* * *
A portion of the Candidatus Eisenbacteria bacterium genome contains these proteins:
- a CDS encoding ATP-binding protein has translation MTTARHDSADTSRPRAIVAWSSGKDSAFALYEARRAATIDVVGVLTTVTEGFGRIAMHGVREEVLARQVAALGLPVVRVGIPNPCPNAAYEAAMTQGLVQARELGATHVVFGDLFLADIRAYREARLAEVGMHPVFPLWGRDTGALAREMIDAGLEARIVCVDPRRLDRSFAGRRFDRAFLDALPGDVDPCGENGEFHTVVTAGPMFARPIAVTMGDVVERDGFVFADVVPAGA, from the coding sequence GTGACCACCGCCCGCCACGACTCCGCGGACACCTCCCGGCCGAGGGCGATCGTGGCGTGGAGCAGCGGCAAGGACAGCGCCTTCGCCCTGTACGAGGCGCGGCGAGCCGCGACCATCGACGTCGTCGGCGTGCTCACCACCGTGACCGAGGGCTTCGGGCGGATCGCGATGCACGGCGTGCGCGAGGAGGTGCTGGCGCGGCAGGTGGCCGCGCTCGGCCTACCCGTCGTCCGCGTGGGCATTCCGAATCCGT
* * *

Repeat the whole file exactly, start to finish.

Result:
A portion of the Candidatus Eisenbacteria bacterium genome contains these proteins:
- a CDS encoding ATP-binding protein has translation MTTARHDSADTSRPRAIVAWSSGKDSAFALYEARRAATIDVVGVLTTVTEGFGRIAMHGVREEVLARQVAALGLPVVRVGIPNPCPNAAYEAAMTQGLVQARELGATHVVFGDLFLADIRAYREARLAEVGMHPVFPLWGRDTGALAREMIDAGLEARIVCVDPRRLDRSFAGRRFDRAFLDALPGDVDPCGENGEFHTVVTAGPMFARPIAVTMGDVVERDGFVFADVVPAGA, from the coding sequence GTGACCACCGCCCGCCACGACTCCGCGGACACCTCCCGGCCGAGGGCGATCGTGGCGTGGAGCAGCGGCAAGGACAGCGCCTTCGCCCTGTACGAGGCGCGGCGAGCCGCGACCATCGACGTCGTCGGCGTGCTCACCACCGTGACCGAGGGCTTCGGGCGGATCGCGATGCACGGCGTGCGCGAGGAGGTGCTGGCGCGGCAGGTGGCCGCGCTCGGCCTACCCGTCGTCCGCGTGGGCATTCCGAATCCGT